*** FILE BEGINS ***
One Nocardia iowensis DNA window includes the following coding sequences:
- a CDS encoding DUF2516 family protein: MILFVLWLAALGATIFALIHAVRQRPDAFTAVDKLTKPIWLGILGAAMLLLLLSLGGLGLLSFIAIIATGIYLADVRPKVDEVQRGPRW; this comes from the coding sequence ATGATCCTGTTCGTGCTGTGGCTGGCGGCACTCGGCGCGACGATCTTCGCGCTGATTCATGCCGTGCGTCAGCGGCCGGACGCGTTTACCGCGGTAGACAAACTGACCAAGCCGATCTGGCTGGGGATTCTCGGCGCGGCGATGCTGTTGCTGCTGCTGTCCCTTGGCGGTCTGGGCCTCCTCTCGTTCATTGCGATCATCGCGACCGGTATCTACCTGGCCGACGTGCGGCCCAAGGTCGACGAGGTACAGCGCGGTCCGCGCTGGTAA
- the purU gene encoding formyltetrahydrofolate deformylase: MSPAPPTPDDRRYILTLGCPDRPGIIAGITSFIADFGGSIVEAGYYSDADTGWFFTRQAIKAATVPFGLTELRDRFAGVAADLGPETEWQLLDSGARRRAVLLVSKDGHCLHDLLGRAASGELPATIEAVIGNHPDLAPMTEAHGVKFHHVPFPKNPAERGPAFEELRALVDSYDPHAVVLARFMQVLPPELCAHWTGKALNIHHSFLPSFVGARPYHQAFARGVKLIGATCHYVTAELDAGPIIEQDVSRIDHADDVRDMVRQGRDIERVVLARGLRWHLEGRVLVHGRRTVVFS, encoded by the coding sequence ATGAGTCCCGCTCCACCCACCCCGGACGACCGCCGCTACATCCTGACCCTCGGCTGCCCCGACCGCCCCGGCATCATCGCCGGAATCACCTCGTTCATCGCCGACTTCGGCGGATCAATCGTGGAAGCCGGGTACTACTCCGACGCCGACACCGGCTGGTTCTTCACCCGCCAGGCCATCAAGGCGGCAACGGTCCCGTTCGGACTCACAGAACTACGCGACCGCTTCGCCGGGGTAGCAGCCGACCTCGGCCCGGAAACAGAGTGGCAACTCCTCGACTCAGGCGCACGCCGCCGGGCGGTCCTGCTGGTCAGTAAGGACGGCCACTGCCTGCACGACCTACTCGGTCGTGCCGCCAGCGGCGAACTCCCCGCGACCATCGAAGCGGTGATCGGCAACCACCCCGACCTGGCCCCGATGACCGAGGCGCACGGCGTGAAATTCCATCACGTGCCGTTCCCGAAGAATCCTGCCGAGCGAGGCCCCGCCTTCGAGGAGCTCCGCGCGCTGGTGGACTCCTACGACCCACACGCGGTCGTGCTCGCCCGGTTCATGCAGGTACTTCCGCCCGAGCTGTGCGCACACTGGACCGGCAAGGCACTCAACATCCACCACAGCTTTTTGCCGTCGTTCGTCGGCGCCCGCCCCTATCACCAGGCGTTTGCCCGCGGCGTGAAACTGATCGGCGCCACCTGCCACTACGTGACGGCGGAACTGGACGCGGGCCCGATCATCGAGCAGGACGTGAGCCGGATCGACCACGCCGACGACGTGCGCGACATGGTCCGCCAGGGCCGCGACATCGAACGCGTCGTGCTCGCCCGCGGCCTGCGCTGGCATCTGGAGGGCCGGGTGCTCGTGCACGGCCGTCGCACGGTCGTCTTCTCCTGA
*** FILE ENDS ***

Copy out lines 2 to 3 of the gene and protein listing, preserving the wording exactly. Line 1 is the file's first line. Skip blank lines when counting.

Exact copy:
- a CDS encoding DUF2516 family protein: MILFVLWLAALGATIFALIHAVRQRPDAFTAVDKLTKPIWLGILGAAMLLLLLSLGGLGLLSFIAIIATGIYLADVRPKVDEVQRGPRW; this comes from the coding sequence ATGATCCTGTTCGTGCTGTGGCTGGCGGCACTCGGCGCGACGATCTTCGCGCTGATTCATGCCGTGCGTCAGCGGCCGGACGCGTTTACCGCGGTAGACAAACTGACCAAGCCGATCTGGCTGGGGATTCTCGGCGCGGCGATGCTGTTGCTGCTGCTGTCCCTTGGCGGTCTGGGCCTCCTCTCGTTCATTGCGATCATCGCGACCGGTATCTACCTGGCCGACGTGCGGCCCAAGGTCGACGAGGTACAGCGCGGTCCGCGCTGGTAA
- the purU gene encoding formyltetrahydrofolate deformylase: MSPAPPTPDDRRYILTLGCPDRPGIIAGITSFIADFGGSIVEAGYYSDADTGWFFTRQAIKAATVPFGLTELRDRFAGVAADLGPETEWQLLDSGARRRAVLLVSKDGHCLHDLLGRAASGELPATIEAVIGNHPDLAPMTEAHGVKFHHVPFPKNPAERGPAFEELRALVDSYDPHAVVLARFMQVLPPELCAHWTGKALNIHHSFLPSFVGARPYHQAFARGVKLIGATCHYVTAELDAGPIIEQDVSRIDHADDVRDMVRQGRDIERVVLARGLRWHLEGRVLVHGRRTVVFS, encoded by the coding sequence ATGAGTCCCGCTCCACCCACCCCGGACGACCGCCGCTACATCCTGACCCTCGGCTGCCCCGACCGCCCCGGCATCATCGCCGGAATCACCTCGTTCATCGCCGACTTCGGCGGATCAATCGTGGAAGCCGGGTACTACTCCGACGCCGACACCGGCTGGTTCTTCACCCGCCAGGCCATCAAGGCGGCAACGGTCCCGTTCGGACTCACAGAACTACGCGACCGCTTCGCCGGGGTAGCAGCCGACCTCGGCCCGGAAACAGAGTGGCAACTCCTCGACTCAGGCGCACGCCGCCGGGCGGTCCTGCTGGTCAGTAAGGACGGCCACTGCCTGCACGACCTACTCGGTCGTGCCGCCAGCGGCGAACTCCCCGCGACCATCGAAGCGGTGATCGGCAACCACCCCGACCTGGCCCCGATGACCGAGGCGCACGGCGTGAAATTCCATCACGTGCCGTTCCCGAAGAATCCTGCCGAGCGAGGCCCCGCCTTCGAGGAGCTCCGCGCGCTGGTGGACTCCTACGACCCACACGCGGTCGTGCTCGCCCGGTTCATGCAGGTACTTCCGCCCGAGCTGTGCGCACACTGGACCGGCAAGGCACTCAACATCCACCACAGCTTTTTGCCGTCGTTCGTCGGCGCCCGCCCCTATCACCAGGCGTTTGCCCGCGGCGTGAAACTGATCGGCGCCACCTGCCACTACGTGACGGCGGAACTGGACGCGGGCCCGATCATCGAGCAGGACGTGAGCCGGATCGACCACGCCGACGACGTGCGCGACATGGTCCGCCAGGGCCGCGACATCGAACGCGTCGTGCTCGCCCGCGGCCTGCGCTGGCATCTGGAGGGCCGGGTGCTCGTGCACGGCCGTCGCACGGTCGTCTTCTCCTGA